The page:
If Mark Boucher thought the scant trophy cabinet that has so far characterised his tenure - two outright wins and a shared cup in nine series - was his biggest issue as this summer ends, he's wrong. It's the mounting list of unavailable players which is set to grow by one ahead of the T20I series against Pakistan.

New captain Temba Bavuma's prospects of leading in his first T20I series are "not good" after he injured his hamstring while batting in the third ODI. Bavuma was in too much pain to navigate the staircase at SuperSport Park for post-match interviews, so Boucher stood in for him.

"Temba is a tough guy so when you see him hobbling around and it's only got worse in the change room, the way he is walking, I think he might have done something fairly bad," Boucher said. "He seems to be in pain. It doesn't look good which doesn't put us in a good position."

Bavuma showed signs of discomfort at the start of the 22nd over, when he had faced 18 balls. He required on-field treatment and appeared to be offered the choice to retire, but chose to continue. He ran awkwardly and only faced another five deliveries before being bowled, leaving an inexperienced middle and lower order to attempt to pull off the highest successful chase in Centurion.

South Africa were also without Rassie van der Dussen, who suffered a quad injury, and seems certain to miss out on the T20Is.

"Rassie is probably out for 10 days from yesterday. I'd be stupid to push him to try and play in these T20s. He is still staying in the squad and hope he can have a quick turnaround but it doesn't look likely that he is going to get on the park," Boucher said.

That means a South African team that were already five down - Quinton de Kock, David Miller, Kagiso Rabada, Anrich Nortje and Lungi Ngidi have all left for the IPL - could go into the four-match T20I series without seven first-choice players including the captain, with Heinrich Klaasen most likely to take over.

While some will question the decision for CSA to have entered into an agreement with the BCCI to release players for the IPL and others will ask about the timing of this series, Boucher refused to use that as an excuse for South Africa's series defeat.

"We knew that the IPL guys were leaving and we made arrangements for that," he said. "And the guys who came in knew they would be playing the last game and they prepared for that."

For some of them, that was evident. Janneman Malan and Kyle Verreynne scored half-centuries and Keshav Maharaj took 3 for 54 but South Africa lacked Nortje's killer instinct, Ngidi's ability at the death and a left-hander in the top six. "With a short boundary and having a left-hand, right-hand combination puts a bowling side under pressure so not having a left-hander in the top six is something we need to look at," Boucher said.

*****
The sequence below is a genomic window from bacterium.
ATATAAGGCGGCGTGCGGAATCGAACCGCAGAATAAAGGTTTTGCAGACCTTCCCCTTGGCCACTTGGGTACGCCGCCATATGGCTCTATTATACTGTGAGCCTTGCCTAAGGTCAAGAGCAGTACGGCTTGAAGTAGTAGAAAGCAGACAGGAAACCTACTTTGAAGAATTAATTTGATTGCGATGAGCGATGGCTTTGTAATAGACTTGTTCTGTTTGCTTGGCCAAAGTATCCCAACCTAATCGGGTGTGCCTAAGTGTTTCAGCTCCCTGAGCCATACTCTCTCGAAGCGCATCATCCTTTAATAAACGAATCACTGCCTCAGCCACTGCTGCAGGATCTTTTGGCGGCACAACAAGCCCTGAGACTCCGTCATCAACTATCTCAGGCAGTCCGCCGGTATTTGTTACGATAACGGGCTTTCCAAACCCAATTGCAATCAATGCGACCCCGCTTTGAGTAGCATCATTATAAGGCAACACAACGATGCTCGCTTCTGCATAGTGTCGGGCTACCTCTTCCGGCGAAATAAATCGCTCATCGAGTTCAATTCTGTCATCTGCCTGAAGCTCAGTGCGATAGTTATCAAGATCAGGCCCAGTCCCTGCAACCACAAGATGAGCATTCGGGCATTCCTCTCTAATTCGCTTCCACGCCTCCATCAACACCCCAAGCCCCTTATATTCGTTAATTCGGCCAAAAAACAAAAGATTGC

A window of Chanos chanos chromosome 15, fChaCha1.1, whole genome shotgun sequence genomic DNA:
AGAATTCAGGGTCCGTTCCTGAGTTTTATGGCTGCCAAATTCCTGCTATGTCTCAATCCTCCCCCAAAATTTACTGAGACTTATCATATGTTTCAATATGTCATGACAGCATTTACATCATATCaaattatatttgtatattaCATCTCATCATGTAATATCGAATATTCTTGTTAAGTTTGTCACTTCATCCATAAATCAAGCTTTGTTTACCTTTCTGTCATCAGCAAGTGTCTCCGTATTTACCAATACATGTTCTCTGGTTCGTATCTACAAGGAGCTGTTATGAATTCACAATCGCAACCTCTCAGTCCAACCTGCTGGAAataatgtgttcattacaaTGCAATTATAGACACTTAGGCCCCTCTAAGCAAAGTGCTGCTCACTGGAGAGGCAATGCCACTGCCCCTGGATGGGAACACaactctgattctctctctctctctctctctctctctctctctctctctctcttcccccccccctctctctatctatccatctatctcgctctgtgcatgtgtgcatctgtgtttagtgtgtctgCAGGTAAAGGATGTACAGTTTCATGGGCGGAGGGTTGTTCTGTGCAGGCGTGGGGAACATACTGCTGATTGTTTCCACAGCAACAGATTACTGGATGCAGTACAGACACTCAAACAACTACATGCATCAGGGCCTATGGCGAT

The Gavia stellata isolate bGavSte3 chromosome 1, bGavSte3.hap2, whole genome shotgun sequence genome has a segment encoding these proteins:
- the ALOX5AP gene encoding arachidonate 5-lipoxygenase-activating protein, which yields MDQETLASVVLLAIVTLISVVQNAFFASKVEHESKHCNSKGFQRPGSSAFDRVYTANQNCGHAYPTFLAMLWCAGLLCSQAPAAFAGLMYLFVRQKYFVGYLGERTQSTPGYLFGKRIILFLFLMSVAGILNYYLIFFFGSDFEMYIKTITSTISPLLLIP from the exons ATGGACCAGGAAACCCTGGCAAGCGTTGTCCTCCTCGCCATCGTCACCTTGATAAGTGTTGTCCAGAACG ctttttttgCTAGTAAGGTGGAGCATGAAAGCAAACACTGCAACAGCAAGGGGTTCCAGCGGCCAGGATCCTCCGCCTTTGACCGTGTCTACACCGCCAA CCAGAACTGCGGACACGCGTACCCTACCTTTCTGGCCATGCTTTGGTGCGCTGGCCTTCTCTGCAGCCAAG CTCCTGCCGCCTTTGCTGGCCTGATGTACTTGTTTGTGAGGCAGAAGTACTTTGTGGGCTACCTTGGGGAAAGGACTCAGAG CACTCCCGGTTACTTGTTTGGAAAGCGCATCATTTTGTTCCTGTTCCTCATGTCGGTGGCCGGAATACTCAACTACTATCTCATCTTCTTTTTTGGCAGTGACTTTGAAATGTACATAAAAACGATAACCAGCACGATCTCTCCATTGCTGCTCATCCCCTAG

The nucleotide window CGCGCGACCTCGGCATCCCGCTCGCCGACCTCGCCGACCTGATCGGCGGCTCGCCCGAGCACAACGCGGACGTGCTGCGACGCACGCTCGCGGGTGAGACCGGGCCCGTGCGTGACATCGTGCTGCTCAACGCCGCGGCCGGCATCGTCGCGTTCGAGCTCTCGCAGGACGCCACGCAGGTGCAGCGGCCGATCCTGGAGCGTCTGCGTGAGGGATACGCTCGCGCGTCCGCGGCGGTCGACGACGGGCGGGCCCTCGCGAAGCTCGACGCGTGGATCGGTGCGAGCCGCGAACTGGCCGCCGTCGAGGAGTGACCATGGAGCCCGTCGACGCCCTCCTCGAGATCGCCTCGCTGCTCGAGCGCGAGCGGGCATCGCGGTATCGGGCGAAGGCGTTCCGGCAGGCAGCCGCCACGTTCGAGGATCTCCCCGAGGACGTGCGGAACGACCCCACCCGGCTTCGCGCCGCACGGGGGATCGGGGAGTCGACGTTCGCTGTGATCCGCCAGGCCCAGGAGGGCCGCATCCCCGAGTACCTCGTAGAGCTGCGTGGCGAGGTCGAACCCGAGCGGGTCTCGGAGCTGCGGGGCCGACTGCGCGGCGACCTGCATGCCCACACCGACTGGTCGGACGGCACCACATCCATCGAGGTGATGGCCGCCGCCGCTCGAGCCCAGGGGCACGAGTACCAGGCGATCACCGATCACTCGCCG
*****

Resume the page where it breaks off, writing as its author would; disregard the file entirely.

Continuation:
"There are some guys who would like to represent their country and see what international cricket is all about. We want to start winning series, especially at home"

Similarly, South Africa will aim to address their handling of key moments in close matches. "Where we are not having good pockets in the game, we are having really bad ones," Boucher said. "Today, in the last few overs, there were over 40 runs scored and in the first match, when we lost, we played 50% cricket and we still had a chance of winning the game."

South Africa conceded 56 runs in the last three overs in the final match and dropped a catch in the penultimate over of the first game. They also put down leading run-scorer Fakhar Zaman in the second match, and he went on to score 193, almost taking the game away from them. Boucher has identified fielding as a third area for South Africa to improve on. "We need to be more desperate in the field. Where usually we are very good, we are not that good at the moment."

That assessment could translate to a downcast camp, who are also confined to a bio-bubble, but Boucher indicated that the mood has not totally soured as South Africa approach their final opportunity to win silverware in the T20s, starting at the wicket.

"I don't think there is any negativity. The guys are desperate for opportunities," he said. "It's not ideal having injuries but with injuries, opportunities open. There are some guys who would like to represent their country and see what international cricket is all about. We want to start winning series, especially at home."

Firdose Moonda is ESPNcricinfo's South Africa correspondent